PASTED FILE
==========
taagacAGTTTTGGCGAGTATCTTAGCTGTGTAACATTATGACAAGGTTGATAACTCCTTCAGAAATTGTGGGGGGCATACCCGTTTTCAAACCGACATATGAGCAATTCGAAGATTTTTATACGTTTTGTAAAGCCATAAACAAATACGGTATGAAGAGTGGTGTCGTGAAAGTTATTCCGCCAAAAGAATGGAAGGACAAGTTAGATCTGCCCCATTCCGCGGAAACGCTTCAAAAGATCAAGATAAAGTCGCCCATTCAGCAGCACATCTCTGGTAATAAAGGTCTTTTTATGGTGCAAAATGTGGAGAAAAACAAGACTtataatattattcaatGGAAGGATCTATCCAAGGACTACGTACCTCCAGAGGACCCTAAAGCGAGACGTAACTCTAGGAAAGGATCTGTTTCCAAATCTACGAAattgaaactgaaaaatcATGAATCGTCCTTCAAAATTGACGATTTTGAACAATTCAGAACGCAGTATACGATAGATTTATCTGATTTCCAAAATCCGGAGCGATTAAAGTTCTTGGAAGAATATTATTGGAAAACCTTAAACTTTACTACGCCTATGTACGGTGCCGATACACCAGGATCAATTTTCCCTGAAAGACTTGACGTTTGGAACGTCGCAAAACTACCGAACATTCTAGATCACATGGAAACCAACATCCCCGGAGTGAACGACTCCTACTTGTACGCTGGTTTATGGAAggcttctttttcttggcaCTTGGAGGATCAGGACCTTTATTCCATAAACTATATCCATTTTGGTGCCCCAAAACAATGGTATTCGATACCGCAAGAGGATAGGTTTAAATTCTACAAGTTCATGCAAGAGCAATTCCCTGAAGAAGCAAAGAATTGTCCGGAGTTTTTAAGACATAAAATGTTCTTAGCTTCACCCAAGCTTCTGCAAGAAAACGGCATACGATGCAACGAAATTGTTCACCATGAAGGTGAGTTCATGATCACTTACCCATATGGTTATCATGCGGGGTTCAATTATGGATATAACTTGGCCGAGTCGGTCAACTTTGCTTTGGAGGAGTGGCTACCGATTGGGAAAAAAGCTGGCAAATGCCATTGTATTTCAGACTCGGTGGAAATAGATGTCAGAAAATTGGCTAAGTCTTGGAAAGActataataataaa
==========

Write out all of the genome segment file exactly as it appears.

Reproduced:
taagacAGTTTTGGCGAGTATCTTAGCTGTGTAACATTATGACAAGGTTGATAACTCCTTCAGAAATTGTGGGGGGCATACCCGTTTTCAAACCGACATATGAGCAATTCGAAGATTTTTATACGTTTTGTAAAGCCATAAACAAATACGGTATGAAGAGTGGTGTCGTGAAAGTTATTCCGCCAAAAGAATGGAAGGACAAGTTAGATCTGCCCCATTCCGCGGAAACGCTTCAAAAGATCAAGATAAAGTCGCCCATTCAGCAGCACATCTCTGGTAATAAAGGTCTTTTTATGGTGCAAAATGTGGAGAAAAACAAGACTtataatattattcaatGGAAGGATCTATCCAAGGACTACGTACCTCCAGAGGACCCTAAAGCGAGACGTAACTCTAGGAAAGGATCTGTTTCCAAATCTACGAAattgaaactgaaaaatcATGAATCGTCCTTCAAAATTGACGATTTTGAACAATTCAGAACGCAGTATACGATAGATTTATCTGATTTCCAAAATCCGGAGCGATTAAAGTTCTTGGAAGAATATTATTGGAAAACCTTAAACTTTACTACGCCTATGTACGGTGCCGATACACCAGGATCAATTTTCCCTGAAAGACTTGACGTTTGGAACGTCGCAAAACTACCGAACATTCTAGATCACATGGAAACCAACATCCCCGGAGTGAACGACTCCTACTTGTACGCTGGTTTATGGAAggcttctttttcttggcaCTTGGAGGATCAGGACCTTTATTCCATAAACTATATCCATTTTGGTGCCCCAAAACAATGGTATTCGATACCGCAAGAGGATAGGTTTAAATTCTACAAGTTCATGCAAGAGCAATTCCCTGAAGAAGCAAAGAATTGTCCGGAGTTTTTAAGACATAAAATGTTCTTAGCTTCACCCAAGCTTCTGCAAGAAAACGGCATACGATGCAACGAAATTGTTCACCATGAAGGTGAGTTCATGATCACTTACCCATATGGTTATCATGCGGGGTTCAATTATGGATATAACTTGGCCGAGTCGGTCAACTTTGCTTTGGAGGAGTGGCTACCGATTGGGAAAAAAGCTGGCAAATGCCATTGTATTTCAGACTCGGTGGAAATAGATGTCAGAAAATTGGCTAAGTCTTGGAAAGActataataataaa